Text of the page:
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I am in central IL and just returned from my hives. I just removed the cover and saw a lot of bees on the top frames of the upper deep. Could this mean that their winter stores are nearly depleted? I some to recall that the bees will move up during the winter as they consume their stores, so I didn't consider this a good sign. I lifted the back of the double deeps and it was around the 40-45 lb range.

My next concern is that we are forcasted to have very cold weather move in soon.

Should I do anything more???
 

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>lot of bees on the top frames of the upper deep . . .
If the bees went into winter in the bottom deep and now are on top of frames in top deep, I'd say they are looking for food.

>I lifted the back . . . it was around the 40-45 lb range . . .
If your "weight-guess" is correct, it may also indicate a "hungry hive".

1-story empty hive weighs approx 34 lbs, each 10-frame super of empty combs weighs approx 21 lbs.

Most Bkeps feed w/ a candy board in cold weather. When bees can fly, they can "get to" and use liquid feed. A jar feeder inside an empty super, hive body or box works well also.
 

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Bees clustering up in the top deep this time of year isn't uncommon- it's where I'd expect to see them actually. 40-45 pounds for a 2 deep hive however sounds light to me. It couldn't hurt to get some feed on them. I don't have a lot of experience feeding bees in the winter though.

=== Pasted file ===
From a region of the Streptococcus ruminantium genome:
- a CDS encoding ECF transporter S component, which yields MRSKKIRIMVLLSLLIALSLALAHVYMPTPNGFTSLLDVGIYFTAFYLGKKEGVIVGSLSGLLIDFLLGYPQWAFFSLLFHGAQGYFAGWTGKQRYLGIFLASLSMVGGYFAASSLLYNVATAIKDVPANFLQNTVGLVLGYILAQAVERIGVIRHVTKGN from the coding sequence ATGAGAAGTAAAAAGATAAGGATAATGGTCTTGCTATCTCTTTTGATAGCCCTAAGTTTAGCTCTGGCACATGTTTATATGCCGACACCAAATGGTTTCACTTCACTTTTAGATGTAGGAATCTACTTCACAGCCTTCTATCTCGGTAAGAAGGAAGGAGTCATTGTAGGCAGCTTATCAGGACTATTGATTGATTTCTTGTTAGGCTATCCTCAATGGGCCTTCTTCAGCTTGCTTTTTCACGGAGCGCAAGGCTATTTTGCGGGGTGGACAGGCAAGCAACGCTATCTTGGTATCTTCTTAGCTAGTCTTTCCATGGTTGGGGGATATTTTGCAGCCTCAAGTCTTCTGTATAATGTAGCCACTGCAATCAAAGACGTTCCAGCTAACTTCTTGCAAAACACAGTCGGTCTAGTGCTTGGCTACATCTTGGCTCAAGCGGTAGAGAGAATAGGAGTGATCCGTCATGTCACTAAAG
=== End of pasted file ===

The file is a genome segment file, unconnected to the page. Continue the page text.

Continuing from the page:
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Bees w/ a "food chamber" on top of two deeps are never found "in the top", unless they are hungry.

It would not be uncommon for a 2-deep hive that didnt have enough food to start with, to be clustered in the top, this time of year.
 

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Discussion Starter #6
Should I bite the bullet and go inside and move some frames closer to the cluster? The warmest temps in the next few days will be around 35.

Or should I just put liquid feed on top and hope for the best?
 

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I don't think that right now is a good time to start moving around frames. In this weather probably the easiest and most effective emergency feeding would be Mountaincamps dry sugar method. Do a search on "winter feeding" and see what you can find. There would be little colony disruption and the sugar will be right above the cluster.
 
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